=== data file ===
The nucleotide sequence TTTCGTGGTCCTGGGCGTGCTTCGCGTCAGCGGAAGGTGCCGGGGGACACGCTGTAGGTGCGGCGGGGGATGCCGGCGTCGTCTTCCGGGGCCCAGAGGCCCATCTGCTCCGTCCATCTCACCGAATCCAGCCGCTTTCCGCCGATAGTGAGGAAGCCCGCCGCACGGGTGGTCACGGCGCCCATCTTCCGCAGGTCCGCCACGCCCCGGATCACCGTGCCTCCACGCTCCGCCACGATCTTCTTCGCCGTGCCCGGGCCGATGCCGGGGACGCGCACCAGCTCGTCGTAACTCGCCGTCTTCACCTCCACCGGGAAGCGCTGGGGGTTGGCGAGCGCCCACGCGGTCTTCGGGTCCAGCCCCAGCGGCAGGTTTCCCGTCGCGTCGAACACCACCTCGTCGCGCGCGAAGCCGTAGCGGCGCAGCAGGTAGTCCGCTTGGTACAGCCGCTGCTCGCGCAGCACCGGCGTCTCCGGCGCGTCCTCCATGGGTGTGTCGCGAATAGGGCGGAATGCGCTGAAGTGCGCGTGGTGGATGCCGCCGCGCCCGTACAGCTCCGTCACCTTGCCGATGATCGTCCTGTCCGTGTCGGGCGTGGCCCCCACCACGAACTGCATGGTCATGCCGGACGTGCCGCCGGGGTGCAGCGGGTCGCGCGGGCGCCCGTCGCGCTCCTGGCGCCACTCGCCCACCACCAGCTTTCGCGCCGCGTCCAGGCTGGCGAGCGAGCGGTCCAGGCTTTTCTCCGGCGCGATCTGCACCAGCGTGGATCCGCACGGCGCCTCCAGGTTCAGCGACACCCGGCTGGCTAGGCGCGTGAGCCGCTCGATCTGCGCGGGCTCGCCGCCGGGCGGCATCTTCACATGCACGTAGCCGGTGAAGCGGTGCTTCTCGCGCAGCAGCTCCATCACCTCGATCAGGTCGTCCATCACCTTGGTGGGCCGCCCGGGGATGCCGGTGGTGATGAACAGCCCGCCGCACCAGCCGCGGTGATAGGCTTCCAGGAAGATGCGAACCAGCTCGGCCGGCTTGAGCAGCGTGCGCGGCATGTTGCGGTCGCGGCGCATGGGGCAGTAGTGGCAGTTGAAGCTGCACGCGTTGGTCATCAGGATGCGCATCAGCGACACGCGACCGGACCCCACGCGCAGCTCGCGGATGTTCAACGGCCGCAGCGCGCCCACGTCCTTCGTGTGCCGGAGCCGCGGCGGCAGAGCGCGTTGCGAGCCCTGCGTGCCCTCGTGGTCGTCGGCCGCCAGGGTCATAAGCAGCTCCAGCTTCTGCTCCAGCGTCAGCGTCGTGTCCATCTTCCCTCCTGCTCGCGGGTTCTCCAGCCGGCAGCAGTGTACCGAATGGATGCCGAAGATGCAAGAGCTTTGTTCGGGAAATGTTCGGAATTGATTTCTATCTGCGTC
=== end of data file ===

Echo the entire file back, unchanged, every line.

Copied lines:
The nucleotide sequence TTTCGTGGTCCTGGGCGTGCTTCGCGTCAGCGGAAGGTGCCGGGGGACACGCTGTAGGTGCGGCGGGGGATGCCGGCGTCGTCTTCCGGGGCCCAGAGGCCCATCTGCTCCGTCCATCTCACCGAATCCAGCCGCTTTCCGCCGATAGTGAGGAAGCCCGCCGCACGGGTGGTCACGGCGCCCATCTTCCGCAGGTCCGCCACGCCCCGGATCACCGTGCCTCCACGCTCCGCCACGATCTTCTTCGCCGTGCCCGGGCCGATGCCGGGGACGCGCACCAGCTCGTCGTAACTCGCCGTCTTCACCTCCACCGGGAAGCGCTGGGGGTTGGCGAGCGCCCACGCGGTCTTCGGGTCCAGCCCCAGCGGCAGGTTTCCCGTCGCGTCGAACACCACCTCGTCGCGCGCGAAGCCGTAGCGGCGCAGCAGGTAGTCCGCTTGGTACAGCCGCTGCTCGCGCAGCACCGGCGTCTCCGGCGCGTCCTCCATGGGTGTGTCGCGAATAGGGCGGAATGCGCTGAAGTGCGCGTGGTGGATGCCGCCGCGCCCGTACAGCTCCGTCACCTTGCCGATGATCGTCCTGTCCGTGTCGGGCGTGGCCCCCACCACGAACTGCATGGTCATGCCGGACGTGCCGCCGGGGTGCAGCGGGTCGCGCGGGCGCCCGTCGCGCTCCTGGCGCCACTCGCCCACCACCAGCTTTCGCGCCGCGTCCAGGCTGGCGAGCGAGCGGTCCAGGCTTTTCTCCGGCGCGATCTGCACCAGCGTGGATCCGCACGGCGCCTCCAGGTTCAGCGACACCCGGCTGGCTAGGCGCGTGAGCCGCTCGATCTGCGCGGGCTCGCCGCCGGGCGGCATCTTCACATGCACGTAGCCGGTGAAGCGGTGCTTCTCGCGCAGCAGCTCCATCACCTCGATCAGGTCGTCCATCACCTTGGTGGGCCGCCCGGGGATGCCGGTGGTGATGAACAGCCCGCCGCACCAGCCGCGGTGATAGGCTTCCAGGAAGATGCGAACCAGCTCGGCCGGCTTGAGCAGCGTGCGCGGCATGTTGCGGTCGCGGCGCATGGGGCAGTAGTGGCAGTTGAAGCTGCACGCGTTGGTCATCAGGATGCGCATCAGCGACACGCGACCGGACCCCACGCGCAGCTCGCGGATGTTCAACGGCCGCAGCGCGCCCACGTCCTTCGTGTGCCGGAGCCGCGGCGGCAGAGCGCGTTGCGAGCCCTGCGTGCCCTCGTGGTCGTCGGCCGCCAGGGTCATAAGCAGCTCCAGCTTCTGCTCCAGCGTCAGCGTCGTGTCCATCTTCCCTCCTGCTCGCGGGTTCTCCAGCCGGCAGCAGTGTACCGAATGGATGCCGAAGATGCAAGAGCTTTGTTCGGGAAATGTTCGGAATTGATTTCTATCTGCGTC